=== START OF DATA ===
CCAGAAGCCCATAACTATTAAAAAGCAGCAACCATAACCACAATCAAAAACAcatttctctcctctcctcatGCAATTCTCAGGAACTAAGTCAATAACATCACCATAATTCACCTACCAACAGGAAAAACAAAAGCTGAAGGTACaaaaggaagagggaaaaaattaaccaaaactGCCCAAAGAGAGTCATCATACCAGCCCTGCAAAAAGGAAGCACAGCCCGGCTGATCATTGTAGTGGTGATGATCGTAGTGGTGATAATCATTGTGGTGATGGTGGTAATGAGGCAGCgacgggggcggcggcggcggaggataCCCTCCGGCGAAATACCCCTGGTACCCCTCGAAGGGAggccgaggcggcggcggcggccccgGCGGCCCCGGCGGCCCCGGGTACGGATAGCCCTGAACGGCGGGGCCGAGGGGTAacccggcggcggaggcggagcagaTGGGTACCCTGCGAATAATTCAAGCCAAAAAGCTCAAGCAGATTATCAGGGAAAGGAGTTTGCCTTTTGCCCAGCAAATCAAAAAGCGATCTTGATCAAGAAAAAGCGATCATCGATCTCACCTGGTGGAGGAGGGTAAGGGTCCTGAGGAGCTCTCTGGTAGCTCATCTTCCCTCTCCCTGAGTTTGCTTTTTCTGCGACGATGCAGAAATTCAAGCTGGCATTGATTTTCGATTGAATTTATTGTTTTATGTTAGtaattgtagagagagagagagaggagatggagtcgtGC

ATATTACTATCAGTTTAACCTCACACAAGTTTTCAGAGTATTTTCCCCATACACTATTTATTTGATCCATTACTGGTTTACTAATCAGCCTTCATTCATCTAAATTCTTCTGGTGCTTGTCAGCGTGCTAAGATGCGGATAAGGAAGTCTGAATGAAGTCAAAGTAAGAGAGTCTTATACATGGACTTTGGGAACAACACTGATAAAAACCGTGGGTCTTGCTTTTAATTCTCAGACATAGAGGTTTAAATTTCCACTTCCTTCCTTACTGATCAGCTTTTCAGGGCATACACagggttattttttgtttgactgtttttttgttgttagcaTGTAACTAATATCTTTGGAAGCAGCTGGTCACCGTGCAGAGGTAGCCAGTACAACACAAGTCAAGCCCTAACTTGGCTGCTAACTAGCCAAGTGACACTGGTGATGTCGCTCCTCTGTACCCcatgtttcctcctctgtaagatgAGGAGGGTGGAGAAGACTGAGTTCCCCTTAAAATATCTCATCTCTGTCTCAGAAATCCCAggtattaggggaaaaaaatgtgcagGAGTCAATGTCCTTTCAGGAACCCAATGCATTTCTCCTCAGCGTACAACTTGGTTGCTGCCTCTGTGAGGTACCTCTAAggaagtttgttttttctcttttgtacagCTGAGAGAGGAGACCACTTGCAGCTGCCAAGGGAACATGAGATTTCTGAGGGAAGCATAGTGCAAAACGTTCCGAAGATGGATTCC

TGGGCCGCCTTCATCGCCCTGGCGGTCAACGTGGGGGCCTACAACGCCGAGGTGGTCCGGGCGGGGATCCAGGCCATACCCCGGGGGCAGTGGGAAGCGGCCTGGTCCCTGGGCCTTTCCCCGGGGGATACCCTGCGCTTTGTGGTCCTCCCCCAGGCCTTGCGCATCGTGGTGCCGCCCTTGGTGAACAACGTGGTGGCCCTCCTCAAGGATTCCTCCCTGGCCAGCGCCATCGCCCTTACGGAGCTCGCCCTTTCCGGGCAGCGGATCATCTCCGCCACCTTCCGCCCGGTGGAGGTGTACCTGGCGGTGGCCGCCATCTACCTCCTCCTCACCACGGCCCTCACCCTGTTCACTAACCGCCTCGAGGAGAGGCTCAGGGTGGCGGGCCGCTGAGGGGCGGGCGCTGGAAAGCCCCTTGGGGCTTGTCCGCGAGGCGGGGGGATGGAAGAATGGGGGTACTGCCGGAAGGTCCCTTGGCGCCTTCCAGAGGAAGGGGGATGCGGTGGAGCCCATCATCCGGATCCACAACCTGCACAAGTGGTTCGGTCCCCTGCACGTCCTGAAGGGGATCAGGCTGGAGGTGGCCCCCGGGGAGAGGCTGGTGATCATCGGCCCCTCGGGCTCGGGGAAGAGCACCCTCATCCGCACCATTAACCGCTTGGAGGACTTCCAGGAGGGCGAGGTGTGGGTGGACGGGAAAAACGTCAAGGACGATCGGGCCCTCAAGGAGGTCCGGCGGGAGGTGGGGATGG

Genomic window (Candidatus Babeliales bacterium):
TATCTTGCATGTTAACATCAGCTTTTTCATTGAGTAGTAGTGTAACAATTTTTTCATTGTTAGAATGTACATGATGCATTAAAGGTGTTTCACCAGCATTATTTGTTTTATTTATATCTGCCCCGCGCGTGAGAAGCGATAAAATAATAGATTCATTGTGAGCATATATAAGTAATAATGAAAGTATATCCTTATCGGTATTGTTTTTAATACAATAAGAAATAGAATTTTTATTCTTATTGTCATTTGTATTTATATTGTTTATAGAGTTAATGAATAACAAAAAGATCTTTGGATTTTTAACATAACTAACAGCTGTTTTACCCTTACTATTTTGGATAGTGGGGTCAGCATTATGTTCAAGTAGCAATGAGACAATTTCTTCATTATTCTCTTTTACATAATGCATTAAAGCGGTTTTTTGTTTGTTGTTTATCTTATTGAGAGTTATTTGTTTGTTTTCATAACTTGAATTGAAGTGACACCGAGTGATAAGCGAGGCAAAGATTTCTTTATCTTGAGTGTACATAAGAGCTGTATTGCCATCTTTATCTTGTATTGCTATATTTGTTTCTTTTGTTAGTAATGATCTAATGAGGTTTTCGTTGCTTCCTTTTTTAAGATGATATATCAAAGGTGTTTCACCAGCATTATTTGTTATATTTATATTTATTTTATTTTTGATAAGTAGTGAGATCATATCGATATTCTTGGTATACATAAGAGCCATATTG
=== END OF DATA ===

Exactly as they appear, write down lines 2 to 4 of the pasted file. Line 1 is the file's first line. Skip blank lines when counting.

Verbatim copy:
ATATTACTATCAGTTTAACCTCACACAAGTTTTCAGAGTATTTTCCCCATACACTATTTATTTGATCCATTACTGGTTTACTAATCAGCCTTCATTCATCTAAATTCTTCTGGTGCTTGTCAGCGTGCTAAGATGCGGATAAGGAAGTCTGAATGAAGTCAAAGTAAGAGAGTCTTATACATGGACTTTGGGAACAACACTGATAAAAACCGTGGGTCTTGCTTTTAATTCTCAGACATAGAGGTTTAAATTTCCACTTCCTTCCTTACTGATCAGCTTTTCAGGGCATACACagggttattttttgtttgactgtttttttgttgttagcaTGTAACTAATATCTTTGGAAGCAGCTGGTCACCGTGCAGAGGTAGCCAGTACAACACAAGTCAAGCCCTAACTTGGCTGCTAACTAGCCAAGTGACACTGGTGATGTCGCTCCTCTGTACCCcatgtttcctcctctgtaagatgAGGAGGGTGGAGAAGACTGAGTTCCCCTTAAAATATCTCATCTCTGTCTCAGAAATCCCAggtattaggggaaaaaaatgtgcagGAGTCAATGTCCTTTCAGGAACCCAATGCATTTCTCCTCAGCGTACAACTTGGTTGCTGCCTCTGTGAGGTACCTCTAAggaagtttgttttttctcttttgtacagCTGAGAGAGGAGACCACTTGCAGCTGCCAAGGGAACATGAGATTTCTGAGGGAAGCATAGTGCAAAACGTTCCGAAGATGGATTCC

TGGGCCGCCTTCATCGCCCTGGCGGTCAACGTGGGGGCCTACAACGCCGAGGTGGTCCGGGCGGGGATCCAGGCCATACCCCGGGGGCAGTGGGAAGCGGCCTGGTCCCTGGGCCTTTCCCCGGGGGATACCCTGCGCTTTGTGGTCCTCCCCCAGGCCTTGCGCATCGTGGTGCCGCCCTTGGTGAACAACGTGGTGGCCCTCCTCAAGGATTCCTCCCTGGCCAGCGCCATCGCCCTTACGGAGCTCGCCCTTTCCGGGCAGCGGATCATCTCCGCCACCTTCCGCCCGGTGGAGGTGTACCTGGCGGTGGCCGCCATCTACCTCCTCCTCACCACGGCCCTCACCCTGTTCACTAACCGCCTCGAGGAGAGGCTCAGGGTGGCGGGCCGCTGAGGGGCGGGCGCTGGAAAGCCCCTTGGGGCTTGTCCGCGAGGCGGGGGGATGGAAGAATGGGGGTACTGCCGGAAGGTCCCTTGGCGCCTTCCAGAGGAAGGGGGATGCGGTGGAGCCCATCATCCGGATCCACAACCTGCACAAGTGGTTCGGTCCCCTGCACGTCCTGAAGGGGATCAGGCTGGAGGTGGCCCCCGGGGAGAGGCTGGTGATCATCGGCCCCTCGGGCTCGGGGAAGAGCACCCTCATCCGCACCATTAACCGCTTGGAGGACTTCCAGGAGGGCGAGGTGTGGGTGGACGGGAAAAACGTCAAGGACGATCGGGCCCTCAAGGAGGTCCGGCGGGAGGTGGGGATGG

Genomic window (Candidatus Babeliales bacterium):